Weekend links 665

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Entrance of the Fish Frogs (1919) by Fritz Schwimbeck. Via.

• “This bold chunk of fiction comes garlanded with the promise that it is written in Polari, the historical cant of British gay male society. This turns out to be not quite true—Polari was only ever a vocabulary, rather than a full language—but it certainly indicates where we’re heading; back to the late 1960s, when Polari had its heyday, and far out into the choppy waters of linguistic transgression. The largest part of the book is taken up with what purports to be a typescript of the ‘anarcho-surrealist’ memoirs of one Raymond Novak. The tersest summary of Novak’s literary stylings might be to say that Julian and Sandy, those Polari-dishing stars of Round the Horne, meet Bataille and Breton—and lose.” Neil Bartlett reviewing Man-Eating Typewriter by Richard Milward. • Related: You’ve got male: British beefcake photos from the 1940s to the 1970s.

• Among the new titles at Standard Ebooks, the home of free, high-quality, public-domain texts: Can Such Things Be? (1893) by Ambrose Bierce, a collection of weird fiction that includes the story that gave the world the name “Carcosa”. Also The Hashish Eater (1857), Fitz Hugh Ludlow’s account of his drug experiences.

• “…despite the book’s title, there is very little explicitly sexual here.” Hunter Dukes on Cultus Arborum: A Descriptive Account of Phallic Tree Worship (1890), a privately-printed volume believed to be the work of Hargrave Jennings.

• New music: Tenere Den by Tinariwen, Offworld Radiation Therapy by Memnon Sa, and Die Untergründigen by Alva Noto.

• At Spoon & Tamago: Japanese buildings that are shaped like the things they sell.

• At Unquiet Things: The papercut art of Ivonne Garcia.

• Mix of the week: DreamScenes – March 2023.

Hashish (1968) by West Coast Natural Gas | The Hashishins (1970) by Ry Cooder & Buffy Sainte-Marie | Hassan I Sahba (1977) by Hawkwind

Still Life, a film by Connor Griffith

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Still Life is a short film that takes a novel approach to the use of engraved illustrations in animation. Instead of the collage techniques deployed by other film-makers, Connor Griffith has used what’s known as replacement animation to make it seem as though a large quantity of objects are evolving in series; any apparent movement is caused by persistence of vision rather than the movement of the objects themselves. This parade of miscellaneous items brings to mind the 19th-century obsession with the compiling of catalogues and taxonomies, especially during the second half of the film in which a human eye observes a variety of animals and body parts.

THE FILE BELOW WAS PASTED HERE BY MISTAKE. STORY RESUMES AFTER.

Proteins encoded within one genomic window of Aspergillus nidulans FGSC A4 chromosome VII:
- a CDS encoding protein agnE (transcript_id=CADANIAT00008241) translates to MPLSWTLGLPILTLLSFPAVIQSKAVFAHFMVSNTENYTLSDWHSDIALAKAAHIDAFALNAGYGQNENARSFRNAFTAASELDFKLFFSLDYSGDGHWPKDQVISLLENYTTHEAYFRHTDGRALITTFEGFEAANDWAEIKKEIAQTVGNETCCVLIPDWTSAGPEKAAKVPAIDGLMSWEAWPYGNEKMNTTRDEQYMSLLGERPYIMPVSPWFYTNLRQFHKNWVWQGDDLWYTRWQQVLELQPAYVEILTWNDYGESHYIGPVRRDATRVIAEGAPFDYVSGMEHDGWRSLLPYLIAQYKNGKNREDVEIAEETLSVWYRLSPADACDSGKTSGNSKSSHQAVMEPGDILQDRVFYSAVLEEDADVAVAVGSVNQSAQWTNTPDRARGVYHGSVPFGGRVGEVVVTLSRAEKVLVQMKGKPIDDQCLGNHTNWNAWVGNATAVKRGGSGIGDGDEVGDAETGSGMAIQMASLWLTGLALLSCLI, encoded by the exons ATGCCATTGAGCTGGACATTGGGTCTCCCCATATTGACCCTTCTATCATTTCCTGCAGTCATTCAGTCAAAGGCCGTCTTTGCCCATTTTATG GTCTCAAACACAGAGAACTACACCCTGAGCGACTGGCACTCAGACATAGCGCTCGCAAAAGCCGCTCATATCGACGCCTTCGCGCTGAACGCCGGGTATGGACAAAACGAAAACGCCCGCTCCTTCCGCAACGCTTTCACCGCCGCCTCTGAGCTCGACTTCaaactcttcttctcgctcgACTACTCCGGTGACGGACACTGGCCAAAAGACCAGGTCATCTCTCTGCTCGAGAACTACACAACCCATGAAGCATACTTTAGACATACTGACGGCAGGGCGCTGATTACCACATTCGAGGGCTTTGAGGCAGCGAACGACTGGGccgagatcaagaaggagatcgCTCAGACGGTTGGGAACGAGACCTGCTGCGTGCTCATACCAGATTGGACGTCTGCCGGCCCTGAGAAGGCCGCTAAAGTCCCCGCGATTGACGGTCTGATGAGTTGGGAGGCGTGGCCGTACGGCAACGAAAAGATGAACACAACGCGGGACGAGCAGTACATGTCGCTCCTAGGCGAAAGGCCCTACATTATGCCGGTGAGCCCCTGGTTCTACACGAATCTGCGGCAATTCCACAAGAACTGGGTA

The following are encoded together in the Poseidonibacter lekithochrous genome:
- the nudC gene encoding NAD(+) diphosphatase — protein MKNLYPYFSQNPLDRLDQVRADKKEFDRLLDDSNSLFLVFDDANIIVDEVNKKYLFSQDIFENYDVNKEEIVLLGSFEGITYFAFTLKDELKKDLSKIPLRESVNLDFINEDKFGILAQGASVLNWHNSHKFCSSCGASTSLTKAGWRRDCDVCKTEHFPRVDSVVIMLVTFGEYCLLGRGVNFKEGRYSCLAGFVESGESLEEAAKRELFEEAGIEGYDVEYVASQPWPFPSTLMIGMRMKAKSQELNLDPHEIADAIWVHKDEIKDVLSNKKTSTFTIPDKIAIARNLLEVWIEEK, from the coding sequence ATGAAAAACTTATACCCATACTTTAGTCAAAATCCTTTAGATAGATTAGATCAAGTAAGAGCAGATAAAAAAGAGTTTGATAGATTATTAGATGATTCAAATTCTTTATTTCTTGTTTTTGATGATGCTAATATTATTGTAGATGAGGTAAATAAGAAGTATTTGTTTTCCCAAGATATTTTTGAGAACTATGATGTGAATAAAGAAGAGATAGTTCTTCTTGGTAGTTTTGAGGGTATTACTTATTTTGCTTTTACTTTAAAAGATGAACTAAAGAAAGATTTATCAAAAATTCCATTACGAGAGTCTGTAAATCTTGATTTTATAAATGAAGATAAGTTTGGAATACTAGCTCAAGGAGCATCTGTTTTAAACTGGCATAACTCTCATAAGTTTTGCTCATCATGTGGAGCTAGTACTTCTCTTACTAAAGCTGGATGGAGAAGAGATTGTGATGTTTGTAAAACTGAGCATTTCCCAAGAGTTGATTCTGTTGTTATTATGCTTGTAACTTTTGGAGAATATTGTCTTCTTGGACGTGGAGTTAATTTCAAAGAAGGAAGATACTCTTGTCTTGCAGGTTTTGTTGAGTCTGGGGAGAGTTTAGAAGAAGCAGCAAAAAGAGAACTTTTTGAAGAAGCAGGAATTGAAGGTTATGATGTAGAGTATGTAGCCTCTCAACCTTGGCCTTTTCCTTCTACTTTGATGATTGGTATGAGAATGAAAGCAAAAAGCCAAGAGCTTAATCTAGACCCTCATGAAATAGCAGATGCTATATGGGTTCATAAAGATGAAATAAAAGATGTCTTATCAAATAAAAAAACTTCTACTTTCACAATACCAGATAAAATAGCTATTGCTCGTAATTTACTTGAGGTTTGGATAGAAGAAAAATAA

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Some of these items are very familiar despite being visible for fractions of a second. Two of Griffith’s source books are copyright-free volumes I’ve been using myself for many years, and which may now be found in digital copies. One of these, the Dover collection of illustrations from the Deberny Type Foundry, was featured here a year ago in its original form, Clichés & Gravures (1912). The other book, Johann Heck’s Iconographic Encyclopedia of Science, Literature and Art (1852) is one you can still find as a hardback facsimile reprint, retitled The Complete Encyclopedia of Illustration. The Internet Archive has several copies of Heck’s originals (eg: Volume 1 and Volume 2). It’s good to have access to scans of this collection but many of the illustrations are very small, especially in the scientific section. Physical copies are still the best if you need a sharp, high-res reproduction.

Previously on { feuilleton }
Hamfat Asar, a film by Lawrence Jordan
Carabosse, a film by Lawrence Jordan

Weekend links 664

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Caduceus: Tarot Card Study – Love by Holly Warburton.

• The week in stage magic: Ken Carbone, writing about playing cards and graphic design, points the way to an hour of Ricky Jay demonstrating his miraculous abilities with a pack of cards. Elsewhere, Erik Ofgang asks “Who was Mr. Electrico, the sideshow magician who inspired Ray Bradbury—then vanished?”

The 1980 Floor Show – Uncut / Unedited: 8 Hours of David Bowie in Ziggy Stardust guise performing for American TV cameras at The Marquee, London, in October 1973. That’s more Bowie than most people would want—there’s a lot of repetition—but it’s good to know things like this can still surface.